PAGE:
But Angoras, now that is another story. I did research on the breed prior to buying them and found nothing out of the ordinary when it came to their husbandry, except their hooves grow twice as fast as the other breeds of goats. What I did not find out that I wish I had, is that the goats are dumb, every ounce of self preservation bred out of them in favour of their fleece, which is what we know as mohair.
They are poor mothers and often need to be cordoned off with their offspring to figure out they had a baby and they should care for it. They do not nurture their babies like the Pygmies, who are instantly bonded to their kids, and protect them and teach them things. The Angora does not even cuddle her baby or try in any way to keep him warm, instead lies away from him as though she forgot he existed.
But that is not the worst part. They do not know how to eat hay, at least mine don't. They were only fed pelleted food and straw for roughage, so when i offered them hay, they did not eat it. It has been a couple of weeks since I got the Angoras, and I am having second thoughts about keeping them. They require intervention for kidding and daily help for the kids to nurse for about a week. I will not feed pelleted food, which is made from GMO grains, so if they do not adapt to eating hay only, I suppose I will have to separate them and feed them some oats.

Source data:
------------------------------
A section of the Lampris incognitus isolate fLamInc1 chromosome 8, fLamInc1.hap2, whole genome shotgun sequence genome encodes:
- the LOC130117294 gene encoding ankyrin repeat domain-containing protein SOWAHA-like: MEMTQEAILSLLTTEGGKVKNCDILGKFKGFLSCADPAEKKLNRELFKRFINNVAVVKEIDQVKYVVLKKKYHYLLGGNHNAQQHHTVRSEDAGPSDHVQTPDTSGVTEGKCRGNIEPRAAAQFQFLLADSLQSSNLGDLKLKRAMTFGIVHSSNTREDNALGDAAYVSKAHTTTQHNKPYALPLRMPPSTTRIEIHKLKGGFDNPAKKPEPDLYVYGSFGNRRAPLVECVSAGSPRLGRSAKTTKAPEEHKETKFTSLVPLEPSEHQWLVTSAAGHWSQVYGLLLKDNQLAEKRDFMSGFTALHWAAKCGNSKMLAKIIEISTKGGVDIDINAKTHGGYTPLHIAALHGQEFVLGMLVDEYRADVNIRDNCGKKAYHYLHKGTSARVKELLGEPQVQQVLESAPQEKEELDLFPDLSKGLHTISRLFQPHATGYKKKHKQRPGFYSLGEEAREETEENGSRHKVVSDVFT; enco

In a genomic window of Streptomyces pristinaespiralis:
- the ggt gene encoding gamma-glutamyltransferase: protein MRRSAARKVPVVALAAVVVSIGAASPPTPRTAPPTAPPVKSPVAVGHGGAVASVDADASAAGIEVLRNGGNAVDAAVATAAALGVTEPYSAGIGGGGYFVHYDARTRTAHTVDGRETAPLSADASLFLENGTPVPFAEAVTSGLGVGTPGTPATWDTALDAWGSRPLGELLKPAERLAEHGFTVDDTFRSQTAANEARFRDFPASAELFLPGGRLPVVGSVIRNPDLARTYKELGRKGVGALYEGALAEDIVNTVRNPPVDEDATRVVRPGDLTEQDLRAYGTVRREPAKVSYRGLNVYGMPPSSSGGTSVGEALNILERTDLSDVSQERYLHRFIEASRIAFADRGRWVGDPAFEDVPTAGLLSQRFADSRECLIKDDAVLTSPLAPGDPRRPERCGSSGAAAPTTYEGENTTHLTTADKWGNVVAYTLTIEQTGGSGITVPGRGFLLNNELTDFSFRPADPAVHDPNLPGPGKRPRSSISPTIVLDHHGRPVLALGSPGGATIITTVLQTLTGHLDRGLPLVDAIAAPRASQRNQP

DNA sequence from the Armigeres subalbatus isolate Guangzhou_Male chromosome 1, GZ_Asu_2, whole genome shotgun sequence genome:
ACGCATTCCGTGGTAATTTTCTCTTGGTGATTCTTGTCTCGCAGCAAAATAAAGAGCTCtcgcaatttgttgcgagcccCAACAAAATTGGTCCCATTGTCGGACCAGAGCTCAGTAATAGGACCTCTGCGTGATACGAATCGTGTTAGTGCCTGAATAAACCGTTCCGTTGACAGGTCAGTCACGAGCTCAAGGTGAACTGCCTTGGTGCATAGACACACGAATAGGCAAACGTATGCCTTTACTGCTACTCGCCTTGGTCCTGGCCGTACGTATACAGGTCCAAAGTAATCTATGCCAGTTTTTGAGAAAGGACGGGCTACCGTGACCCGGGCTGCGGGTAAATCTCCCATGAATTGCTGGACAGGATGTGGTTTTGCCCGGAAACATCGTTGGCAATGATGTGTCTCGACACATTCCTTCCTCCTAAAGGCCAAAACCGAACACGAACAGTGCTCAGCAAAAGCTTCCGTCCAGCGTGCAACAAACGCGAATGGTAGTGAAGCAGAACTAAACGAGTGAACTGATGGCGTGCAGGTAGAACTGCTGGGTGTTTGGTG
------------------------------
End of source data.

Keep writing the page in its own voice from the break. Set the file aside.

I did some searching on the internet for hardy Angoras and none exist, but the cross of a Nigerian Dwarf or Pygmy with the Angora produces a fibre animal and the fibre is good for spinning. Depending on the quality of the fibre, A, B or C class, it is quite sought after, as is mohair. Since I have Pygmies and Nigerians and an Angora buck, then next year I will see how that works. If I get a Nigerian buck I will breed the Angoras with the Nigerian instead of the Angora and produce some Pygoras or Nygoras. Hopefully they will inherit the Pygmy goat's hardiness, ease of kidding and ability to thrive on a grass fed farm. In the meantime, the Angoras that were sheared will not leave the barn to eat or drink, so I have had no choice but to bring food and water to them. They basically have stood in the same place for over 24 hours now. We had a blizzard yesterday and it is snowing today, but is not as cold, yet still well below zero. The Angoras are huddled in a corner of the barn, shivering and basically glued to their spots. Hopefully it will quit snowing and warm up soon and they will actually go outside.
I was going to get 4 more Angoras, coloured ones, which are rare, but am really rethinking that one. Hmmm.